Most people move their shoulders when breathing deeply, but this only partially fills the lungs. Work to extend the seconds inhaling and exhaling by using your diaphragm and your stomach. Five seconds in and seven seconds out is a great goal but three in and five out might be your starting point.
Deep breathing provides access to extra oxygen which allows your heart to slow down. Repeat as needed to gain a sense of physical relaxation.
How to Use Guided Imagery
Now that your body is feeling calmer, you can target your mind. Guided imagery can be done in many places at many different times of day. To get the most out of your imagery session, set aside at least 10 - 15 minutes, though more may yield better results.
During the early stages of your experience with guided imagery, experiment with different rooms of your house that provide different levels of relaxation. Relaxing in nature can prove very beneficial, so you may want to complete several trials outdoors.
Before you begin, remember this: relaxation takes time. Guided imagery will feel uncomfortable and strange at first. Don’t fight this discomfort. Let it remind you that doing new things can be challenging; challenging but worthwhile.
How to Use Guided Imagery
Guided imageries come in many shapes and sizes but a popular version involves you finding your “safe place.” The process looks like this:
1. Imagine a Place
Imagine a comfortable, special place in your mind. It can be real or imagined. People often choose a favorite vacation spot or a place that brings feelings of peace and safety from childhood. It can be a place you’ve seen on TV or a perfect combination of favorites spots. Beaches regularly come to mind, but parks, concert venues, sports stadiums and even restaurants are suitable locations.
2. Immerse Yourself
Once there, begin to immerse yourself in all the location has to offer. You can do this by adding your senses to your imagination.
Normally when you imagine a location, you focus on the sights that are around you. This is great, but it is only the starting point.
Expand to your sense of touch by considering how warm the sun is on your face or how the breeze is blowing your clothes.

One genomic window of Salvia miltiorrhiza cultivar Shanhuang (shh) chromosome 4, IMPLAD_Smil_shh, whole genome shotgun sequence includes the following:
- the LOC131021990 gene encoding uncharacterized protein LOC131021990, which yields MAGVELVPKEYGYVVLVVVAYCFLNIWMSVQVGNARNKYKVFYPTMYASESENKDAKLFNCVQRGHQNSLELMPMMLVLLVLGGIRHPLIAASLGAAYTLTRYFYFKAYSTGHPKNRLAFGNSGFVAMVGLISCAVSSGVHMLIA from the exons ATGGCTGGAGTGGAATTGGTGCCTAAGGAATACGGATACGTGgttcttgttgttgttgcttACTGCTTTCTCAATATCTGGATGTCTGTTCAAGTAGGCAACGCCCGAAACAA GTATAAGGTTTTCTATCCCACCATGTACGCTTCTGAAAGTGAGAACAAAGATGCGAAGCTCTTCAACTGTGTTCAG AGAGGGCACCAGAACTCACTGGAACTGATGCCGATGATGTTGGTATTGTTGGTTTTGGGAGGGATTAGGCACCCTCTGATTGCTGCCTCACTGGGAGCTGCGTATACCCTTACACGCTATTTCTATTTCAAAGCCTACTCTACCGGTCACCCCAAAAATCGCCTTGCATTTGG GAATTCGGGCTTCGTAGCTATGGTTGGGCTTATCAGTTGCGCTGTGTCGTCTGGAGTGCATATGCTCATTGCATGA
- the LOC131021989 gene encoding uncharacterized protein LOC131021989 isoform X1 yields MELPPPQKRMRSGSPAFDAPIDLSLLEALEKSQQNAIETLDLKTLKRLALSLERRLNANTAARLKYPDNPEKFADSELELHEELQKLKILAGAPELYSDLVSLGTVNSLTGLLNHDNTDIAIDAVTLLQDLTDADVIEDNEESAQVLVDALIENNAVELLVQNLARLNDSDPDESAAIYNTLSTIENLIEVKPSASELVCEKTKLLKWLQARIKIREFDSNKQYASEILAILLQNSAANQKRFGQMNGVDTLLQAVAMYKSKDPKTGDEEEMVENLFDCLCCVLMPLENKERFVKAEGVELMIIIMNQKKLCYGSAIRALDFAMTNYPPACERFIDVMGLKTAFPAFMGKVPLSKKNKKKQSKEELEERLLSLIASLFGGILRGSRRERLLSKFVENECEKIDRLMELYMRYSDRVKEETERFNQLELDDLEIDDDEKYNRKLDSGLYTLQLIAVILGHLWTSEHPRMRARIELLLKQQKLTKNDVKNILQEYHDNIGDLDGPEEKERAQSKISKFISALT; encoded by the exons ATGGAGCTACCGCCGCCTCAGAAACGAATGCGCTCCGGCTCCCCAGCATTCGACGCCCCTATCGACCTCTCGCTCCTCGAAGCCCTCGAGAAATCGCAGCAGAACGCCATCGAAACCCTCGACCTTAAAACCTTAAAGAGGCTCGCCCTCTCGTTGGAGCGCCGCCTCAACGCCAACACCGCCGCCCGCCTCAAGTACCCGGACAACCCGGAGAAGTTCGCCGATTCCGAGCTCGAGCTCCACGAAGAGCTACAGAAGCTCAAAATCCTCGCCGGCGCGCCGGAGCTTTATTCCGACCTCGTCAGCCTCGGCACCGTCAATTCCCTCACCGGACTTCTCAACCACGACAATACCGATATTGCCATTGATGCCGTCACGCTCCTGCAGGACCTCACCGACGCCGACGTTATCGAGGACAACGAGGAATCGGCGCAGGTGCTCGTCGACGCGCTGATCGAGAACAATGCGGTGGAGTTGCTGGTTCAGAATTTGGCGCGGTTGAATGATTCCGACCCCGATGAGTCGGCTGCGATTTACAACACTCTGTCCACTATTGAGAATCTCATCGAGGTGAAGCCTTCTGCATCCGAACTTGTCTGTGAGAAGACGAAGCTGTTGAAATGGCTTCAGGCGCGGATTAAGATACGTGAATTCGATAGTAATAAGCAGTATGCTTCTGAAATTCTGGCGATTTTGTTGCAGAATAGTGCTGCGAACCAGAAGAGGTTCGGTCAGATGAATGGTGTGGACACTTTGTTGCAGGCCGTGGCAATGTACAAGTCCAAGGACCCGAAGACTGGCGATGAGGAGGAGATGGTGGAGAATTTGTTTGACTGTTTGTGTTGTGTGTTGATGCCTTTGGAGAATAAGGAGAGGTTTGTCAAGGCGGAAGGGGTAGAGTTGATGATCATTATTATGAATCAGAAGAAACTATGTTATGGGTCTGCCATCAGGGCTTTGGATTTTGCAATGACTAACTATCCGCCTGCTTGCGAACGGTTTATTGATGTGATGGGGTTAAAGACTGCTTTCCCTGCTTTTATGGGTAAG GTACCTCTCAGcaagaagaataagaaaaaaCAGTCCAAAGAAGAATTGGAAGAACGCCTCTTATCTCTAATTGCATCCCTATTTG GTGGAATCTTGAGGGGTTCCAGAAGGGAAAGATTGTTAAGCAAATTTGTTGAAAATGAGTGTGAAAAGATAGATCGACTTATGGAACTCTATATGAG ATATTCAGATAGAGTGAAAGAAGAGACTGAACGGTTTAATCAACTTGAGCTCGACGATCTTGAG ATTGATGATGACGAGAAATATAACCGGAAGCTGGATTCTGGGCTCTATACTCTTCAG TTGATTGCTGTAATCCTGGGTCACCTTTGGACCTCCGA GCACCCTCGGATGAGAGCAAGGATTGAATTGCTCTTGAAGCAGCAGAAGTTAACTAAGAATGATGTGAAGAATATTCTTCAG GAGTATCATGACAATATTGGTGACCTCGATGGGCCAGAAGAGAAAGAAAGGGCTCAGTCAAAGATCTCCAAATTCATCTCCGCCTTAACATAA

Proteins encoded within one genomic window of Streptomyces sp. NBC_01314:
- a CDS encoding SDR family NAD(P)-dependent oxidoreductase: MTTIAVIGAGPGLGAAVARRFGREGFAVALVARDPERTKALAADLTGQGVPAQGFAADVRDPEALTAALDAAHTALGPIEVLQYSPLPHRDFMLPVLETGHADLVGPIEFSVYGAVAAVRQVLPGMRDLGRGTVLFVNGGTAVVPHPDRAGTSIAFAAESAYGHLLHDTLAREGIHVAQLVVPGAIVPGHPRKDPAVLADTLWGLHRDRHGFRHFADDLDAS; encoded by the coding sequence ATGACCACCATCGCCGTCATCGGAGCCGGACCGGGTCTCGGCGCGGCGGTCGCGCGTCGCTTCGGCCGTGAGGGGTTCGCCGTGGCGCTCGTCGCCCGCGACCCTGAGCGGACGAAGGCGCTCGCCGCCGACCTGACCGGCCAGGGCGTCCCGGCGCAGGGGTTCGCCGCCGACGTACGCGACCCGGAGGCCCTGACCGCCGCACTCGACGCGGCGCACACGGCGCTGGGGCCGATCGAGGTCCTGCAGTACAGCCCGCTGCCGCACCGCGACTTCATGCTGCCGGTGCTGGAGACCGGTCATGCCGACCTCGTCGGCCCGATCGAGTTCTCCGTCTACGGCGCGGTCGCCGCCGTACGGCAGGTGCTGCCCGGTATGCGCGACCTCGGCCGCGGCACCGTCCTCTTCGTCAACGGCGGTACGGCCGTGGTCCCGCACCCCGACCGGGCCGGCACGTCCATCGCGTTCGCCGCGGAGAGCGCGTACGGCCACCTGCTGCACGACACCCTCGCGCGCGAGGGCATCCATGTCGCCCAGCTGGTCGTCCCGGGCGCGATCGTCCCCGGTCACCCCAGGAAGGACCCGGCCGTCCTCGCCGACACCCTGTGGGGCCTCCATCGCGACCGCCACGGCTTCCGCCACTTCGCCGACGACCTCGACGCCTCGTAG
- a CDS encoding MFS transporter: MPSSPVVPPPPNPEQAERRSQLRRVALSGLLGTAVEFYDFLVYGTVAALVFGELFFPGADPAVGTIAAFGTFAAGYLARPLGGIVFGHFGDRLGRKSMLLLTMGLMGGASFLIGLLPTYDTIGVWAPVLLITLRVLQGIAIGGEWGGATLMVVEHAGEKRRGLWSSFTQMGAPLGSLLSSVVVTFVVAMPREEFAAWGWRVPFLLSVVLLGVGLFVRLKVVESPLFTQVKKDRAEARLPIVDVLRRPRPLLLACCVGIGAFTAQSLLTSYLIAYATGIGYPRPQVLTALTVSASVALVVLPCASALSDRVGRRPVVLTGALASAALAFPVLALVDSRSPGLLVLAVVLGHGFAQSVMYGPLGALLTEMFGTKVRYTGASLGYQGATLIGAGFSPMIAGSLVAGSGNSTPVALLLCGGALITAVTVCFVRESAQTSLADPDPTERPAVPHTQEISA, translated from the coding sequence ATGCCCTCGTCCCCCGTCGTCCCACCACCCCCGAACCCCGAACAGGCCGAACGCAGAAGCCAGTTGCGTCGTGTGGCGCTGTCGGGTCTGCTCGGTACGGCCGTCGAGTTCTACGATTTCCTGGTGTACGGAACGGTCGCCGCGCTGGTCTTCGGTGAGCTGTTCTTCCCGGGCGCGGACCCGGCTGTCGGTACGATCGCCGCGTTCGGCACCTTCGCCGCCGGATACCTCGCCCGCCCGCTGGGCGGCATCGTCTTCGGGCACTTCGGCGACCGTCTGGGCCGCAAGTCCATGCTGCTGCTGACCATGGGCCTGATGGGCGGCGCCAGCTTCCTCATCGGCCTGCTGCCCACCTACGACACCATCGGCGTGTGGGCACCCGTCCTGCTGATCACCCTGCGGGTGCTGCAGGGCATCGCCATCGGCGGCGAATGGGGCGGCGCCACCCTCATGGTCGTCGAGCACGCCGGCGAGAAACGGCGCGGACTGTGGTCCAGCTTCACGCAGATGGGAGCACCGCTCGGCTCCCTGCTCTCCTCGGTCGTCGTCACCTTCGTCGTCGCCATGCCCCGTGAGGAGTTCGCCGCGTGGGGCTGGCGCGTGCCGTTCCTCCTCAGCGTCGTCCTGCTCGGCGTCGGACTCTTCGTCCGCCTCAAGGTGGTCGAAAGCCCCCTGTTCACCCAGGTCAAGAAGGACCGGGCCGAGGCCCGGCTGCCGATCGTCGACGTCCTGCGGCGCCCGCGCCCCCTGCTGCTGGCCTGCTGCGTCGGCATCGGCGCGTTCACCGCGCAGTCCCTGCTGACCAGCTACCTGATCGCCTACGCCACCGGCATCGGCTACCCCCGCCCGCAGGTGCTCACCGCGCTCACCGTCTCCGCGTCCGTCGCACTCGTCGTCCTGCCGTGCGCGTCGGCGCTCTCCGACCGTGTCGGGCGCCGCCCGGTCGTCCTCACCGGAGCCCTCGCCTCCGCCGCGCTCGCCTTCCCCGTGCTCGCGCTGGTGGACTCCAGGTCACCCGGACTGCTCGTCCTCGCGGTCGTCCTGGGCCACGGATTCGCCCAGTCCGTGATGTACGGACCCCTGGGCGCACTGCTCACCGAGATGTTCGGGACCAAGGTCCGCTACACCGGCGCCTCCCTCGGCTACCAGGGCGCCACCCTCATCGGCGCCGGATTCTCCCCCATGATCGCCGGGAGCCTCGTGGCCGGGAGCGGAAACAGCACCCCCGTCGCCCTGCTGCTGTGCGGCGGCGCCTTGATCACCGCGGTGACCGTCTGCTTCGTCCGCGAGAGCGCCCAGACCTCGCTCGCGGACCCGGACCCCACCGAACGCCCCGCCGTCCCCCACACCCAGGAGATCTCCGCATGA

Expand to your sense of smell by taking in the fragrances of the tropical flowers or the spices of the food cooking in the kitchen.
What do you hear at your location? Are there birds singing from the trees or the crashing of waves against the shoreline.
Lastly, imagine what you would taste at your special place. Remember that you do not need to be eating to taste something. For example, at the beach you can taste the spray of salt water or the gritty sand in your teeth. Maybe you can taste your own sweat as it forms on your lips.
The addition of all senses enables you to fully transport yourself to another location that breeds peace.
After you exploit your senses, you can move towards optimizing your safe location. While there, you can engage in whatever activity you imagine for yourself. Some only like to lay on the beach while others take the opportunity to draw or paint in their minds.
Your imagination gives you the tools and security to freely express yourself without fear of judgment. What do you want to say? Who do you want to say it to? What feelings need expressed? This is the time to do it.
Now that it has been expressed in your imagination, you can determine if you want to communicate the same in real life.
4. Return Home
When the time comes to leave your place, imagine that you are following a trail, path or street towards home. Be sure to remind yourself that this place you created belongs to you. You can return any time you would like.
If you need a break from the life around you, it’s time to explore the world of guided imagery. Whether you use it for damage control when symptoms are high or as prevention before anxiety builds, this relaxation can bring the peace of mind you have been seeking.
A happy, calmer you is waiting … in your imagination.